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News | Jan. 15, 2021

Admiral Says U.S. Aims to Expand Competitive Space in Latin America

By David Vergun DOD News

Two key concepts of the National Defense Strategy are partnerships and expanding the competitive space in all domains — and that's what the Defense Department is doing in the U.S. Southern Command and globally, said Navy Adm. Craig S. Faller.

Faller, commander of Southcom, said yesterday that those efforts include training and education with partner nations, security cooperation, fighting transnational criminal organizations, stopping illegal fishing, exercises, personnel exchanges, planning and intelligence sharing and having a military presence there to assist and reassure.

A ship sails on the sea.
An Ecuadorian navy ship participates in Exercise UNITAS LXI off the Ecuador coast, Nov. 4, 2020.
Photo By: Navy Seaman Isaiah Libuna
VIRIN: 201104-N-N3674-008

It's in everyone's interest in this hemisphere to have partners with strong military capabilities, Faller told virtual attendees of the Surface Navy Association Annual National Symposium.

He said one example is Colombia, which has a cutting-edge military force. Colombians are also producing quality vessels in their shipyards and selling them to other nations in South America and the Far East. Brazil, as well, has invested in a capable navy.

Chile, Colombia, Brazil, Argentina, Ecuador, Panama, Peru, Dominican Republic, Uruguay and other nations, including NATO allies, have taken part in the annual UNITAS exercises, he said.

Ecuador led UNITAS in 2020, despite COVID-19 and budget challenges that  had caused the country to be absent from the global scene for over a decade.

"Our ability to target threats doubled," Faller said. "And our partner capacity went from about 48% to 60%. So, we've got to take care of today's threats to expand the competitive space."

One large and four small airplanes fly in the sky.
Plane Formation
A U.S. Air Force B-52H Stratofortress flies in formation with Colombian Air Force Kfirs during the exercise Brother's Shield over Colombian airspace during Exercise UNITAS LXI, Nov. 8, 2020.
Photo By: Colombian Air Force courtesy photo
VIRIN: 201108-O-XX000-3071C
Four ships sail the sea.
Naval Formations
The USAV Chickahominy, USCGC Legare, USNS Burlington and USS Gabrielle Giffords conduct naval formations during a training exercise for UNITAS LXI off the coast of Ecuador, Nov. 10, 2020.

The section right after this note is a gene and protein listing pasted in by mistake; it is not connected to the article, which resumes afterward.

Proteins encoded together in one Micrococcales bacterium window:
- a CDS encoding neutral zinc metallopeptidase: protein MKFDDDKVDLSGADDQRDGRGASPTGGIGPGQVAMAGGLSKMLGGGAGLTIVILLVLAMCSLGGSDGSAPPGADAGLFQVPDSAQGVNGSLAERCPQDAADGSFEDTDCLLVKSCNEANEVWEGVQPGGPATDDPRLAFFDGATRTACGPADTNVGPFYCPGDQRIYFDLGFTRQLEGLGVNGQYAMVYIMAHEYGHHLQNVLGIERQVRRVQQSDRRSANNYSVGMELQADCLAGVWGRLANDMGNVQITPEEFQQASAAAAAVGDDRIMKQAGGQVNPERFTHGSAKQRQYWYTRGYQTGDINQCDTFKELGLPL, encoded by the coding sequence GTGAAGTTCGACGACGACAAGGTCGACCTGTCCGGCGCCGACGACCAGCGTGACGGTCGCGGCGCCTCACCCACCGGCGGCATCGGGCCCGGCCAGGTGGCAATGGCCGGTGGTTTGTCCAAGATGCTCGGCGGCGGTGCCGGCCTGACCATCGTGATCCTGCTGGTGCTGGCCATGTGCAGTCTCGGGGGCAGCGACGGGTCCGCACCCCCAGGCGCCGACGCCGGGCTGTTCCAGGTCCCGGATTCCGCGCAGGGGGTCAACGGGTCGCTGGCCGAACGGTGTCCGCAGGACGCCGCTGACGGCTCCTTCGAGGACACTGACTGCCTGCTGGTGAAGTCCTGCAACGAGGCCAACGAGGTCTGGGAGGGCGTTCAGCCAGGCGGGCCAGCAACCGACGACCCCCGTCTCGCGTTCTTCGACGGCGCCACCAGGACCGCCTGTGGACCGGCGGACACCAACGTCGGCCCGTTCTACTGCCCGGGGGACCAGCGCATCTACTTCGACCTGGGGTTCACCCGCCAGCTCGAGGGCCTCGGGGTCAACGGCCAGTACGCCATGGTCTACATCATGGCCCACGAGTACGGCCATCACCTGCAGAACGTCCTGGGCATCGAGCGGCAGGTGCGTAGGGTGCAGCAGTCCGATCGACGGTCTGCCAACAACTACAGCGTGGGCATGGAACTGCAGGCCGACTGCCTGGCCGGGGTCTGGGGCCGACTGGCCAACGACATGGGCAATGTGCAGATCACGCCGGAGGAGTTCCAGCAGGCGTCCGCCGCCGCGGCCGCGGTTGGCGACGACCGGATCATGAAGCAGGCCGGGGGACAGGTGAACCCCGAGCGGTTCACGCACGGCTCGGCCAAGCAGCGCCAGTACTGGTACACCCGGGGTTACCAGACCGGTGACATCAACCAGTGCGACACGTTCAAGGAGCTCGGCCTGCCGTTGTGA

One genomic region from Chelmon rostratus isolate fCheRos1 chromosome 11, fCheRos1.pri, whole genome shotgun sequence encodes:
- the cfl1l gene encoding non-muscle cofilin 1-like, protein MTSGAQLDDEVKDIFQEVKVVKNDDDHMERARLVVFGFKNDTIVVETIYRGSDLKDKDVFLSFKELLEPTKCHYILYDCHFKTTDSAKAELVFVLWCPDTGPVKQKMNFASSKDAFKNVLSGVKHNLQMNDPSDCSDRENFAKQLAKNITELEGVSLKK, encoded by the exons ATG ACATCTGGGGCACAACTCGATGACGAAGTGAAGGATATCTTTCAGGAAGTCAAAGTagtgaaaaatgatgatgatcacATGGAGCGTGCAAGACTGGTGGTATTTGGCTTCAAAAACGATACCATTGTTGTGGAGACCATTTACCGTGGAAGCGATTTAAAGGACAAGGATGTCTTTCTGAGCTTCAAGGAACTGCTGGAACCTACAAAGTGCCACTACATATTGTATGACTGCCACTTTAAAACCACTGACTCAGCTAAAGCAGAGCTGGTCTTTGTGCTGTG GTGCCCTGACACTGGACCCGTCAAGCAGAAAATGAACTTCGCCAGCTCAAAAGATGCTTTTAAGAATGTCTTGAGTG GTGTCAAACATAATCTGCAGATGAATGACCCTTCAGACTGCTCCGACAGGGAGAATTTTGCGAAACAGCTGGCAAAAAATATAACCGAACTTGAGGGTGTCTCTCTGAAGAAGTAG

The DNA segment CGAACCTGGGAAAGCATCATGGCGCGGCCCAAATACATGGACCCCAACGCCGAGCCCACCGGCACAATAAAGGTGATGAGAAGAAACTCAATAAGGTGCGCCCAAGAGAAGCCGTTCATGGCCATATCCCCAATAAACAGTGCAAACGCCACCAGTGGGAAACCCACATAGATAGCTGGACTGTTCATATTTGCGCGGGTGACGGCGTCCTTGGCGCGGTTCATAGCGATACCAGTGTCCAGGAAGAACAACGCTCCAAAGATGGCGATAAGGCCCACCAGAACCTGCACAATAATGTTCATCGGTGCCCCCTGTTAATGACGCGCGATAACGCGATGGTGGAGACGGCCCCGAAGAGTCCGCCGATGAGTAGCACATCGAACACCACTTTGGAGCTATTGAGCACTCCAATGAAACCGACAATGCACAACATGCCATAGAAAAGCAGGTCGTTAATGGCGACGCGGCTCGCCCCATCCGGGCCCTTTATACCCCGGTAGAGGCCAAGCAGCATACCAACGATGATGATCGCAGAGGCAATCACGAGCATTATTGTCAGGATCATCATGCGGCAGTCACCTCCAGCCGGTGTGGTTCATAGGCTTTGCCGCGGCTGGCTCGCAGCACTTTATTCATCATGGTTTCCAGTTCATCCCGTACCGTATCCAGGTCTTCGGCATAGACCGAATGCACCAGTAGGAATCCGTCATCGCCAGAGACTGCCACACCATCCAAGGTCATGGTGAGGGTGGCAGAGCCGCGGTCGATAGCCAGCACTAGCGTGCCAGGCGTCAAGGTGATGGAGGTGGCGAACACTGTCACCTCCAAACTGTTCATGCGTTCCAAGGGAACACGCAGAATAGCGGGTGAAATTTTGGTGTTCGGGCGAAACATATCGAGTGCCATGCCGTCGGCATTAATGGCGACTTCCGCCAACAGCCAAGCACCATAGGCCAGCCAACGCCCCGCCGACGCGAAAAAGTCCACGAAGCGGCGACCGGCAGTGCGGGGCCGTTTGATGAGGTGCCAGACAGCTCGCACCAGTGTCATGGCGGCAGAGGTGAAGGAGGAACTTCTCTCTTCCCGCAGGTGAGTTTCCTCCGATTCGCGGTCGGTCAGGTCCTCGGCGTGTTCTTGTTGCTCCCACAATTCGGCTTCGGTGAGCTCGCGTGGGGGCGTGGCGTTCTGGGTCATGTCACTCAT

Photo By: Navy Petty Officer 2nd Class Allen Michael Amani
VIRIN: 201110-N-YM720-1165

Humanitarian missions are also an important aspect of strengthening partnerships, he said.

In November, a Category 4 and 5 hurricane slammed into Central America, and the DOD along with the Coast Guard assisted in saving more than 1,000 lives.

Additionally, the two Navy hospital ships routinely make port calls in Southcom, he added. They're treating many patients and spreading goodwill.

Faller said partnerships are important for everyone in this hemisphere.

China remains a significant threat to this hemisphere and is seeking deep-water ports in El Salvador, Jamaica and elsewhere, and the Chinese are trying to exert control over the Panama Canal. They're also trying to gain access to inland waterways in Brazil and neighboring countries through tugboat and dredging contracts, he said.

Chinese fishing fleets are harvesting illegal catches in many areas of Southcom, he added.

Lt. j.g. Timothy Wenholz, assigned to the Independence-class littoral combat ship USS Gabrielle Giffords (LCS 10), uses a bearing circle in preparation for a replenishment-at-sea (RAS) with the  Chilean Navy replenishment oiler CNS Almirante Montt (AO-52) Nov. 7, 2020.
PACIFIC OCEAN (Nov. 7, 2020) Lt. j.g. Timothy Wenholz, assigned to the Independence-class littoral combat ship USS Gabrielle Giffords (LCS 10), uses a bearing circle in preparation for a replenishment-at-sea (RAS) with the Chilean Navy replenishment oiler CNS Almirante Montt (AO-52) Nov. 7, 2020. Both Gabrielle Giffords and CNS Almirante Montt are supporting UNITAS LXI, off the coast of Manta, Ecuador, the world’s longest running multi-national maritime exercise. UNITAS is the world's longest-running, annual exercise and brings together multinational forces from nine countries to include Argentina, Brazil, Chile, Colombia, Dominican Republic, Ecuador, Peru, Uruguay, and the US.. The exercise focuses in strengthening the existing regional partnerships and encourages establishing new relationships through the exchange of maritime mission-focused knowledge and expertise during multinational training operations. (U.S. Navy photo by Mass Communication Specialist 2nd Class Allen Michael Amani)
Photo By: Petty Officer 2nd Class Allen Amani
VIRIN: 201107-N-YM720-2035

The Chinese are also trying to sell their 5G network equipment, which is also a threat to security, he said.

Besides China, Russia, Iran, Cuba and Nicaragua are trying to destabilize democracies in the area and are spreading disinformation and engaging in criminal activities, he said.

Therefore, it's in the interest of partners in this hemisphere to remain united and to work together to maintain peace and prosperity for all, he said, noting that, after Asia, Latin America is the United States' largest trading partner.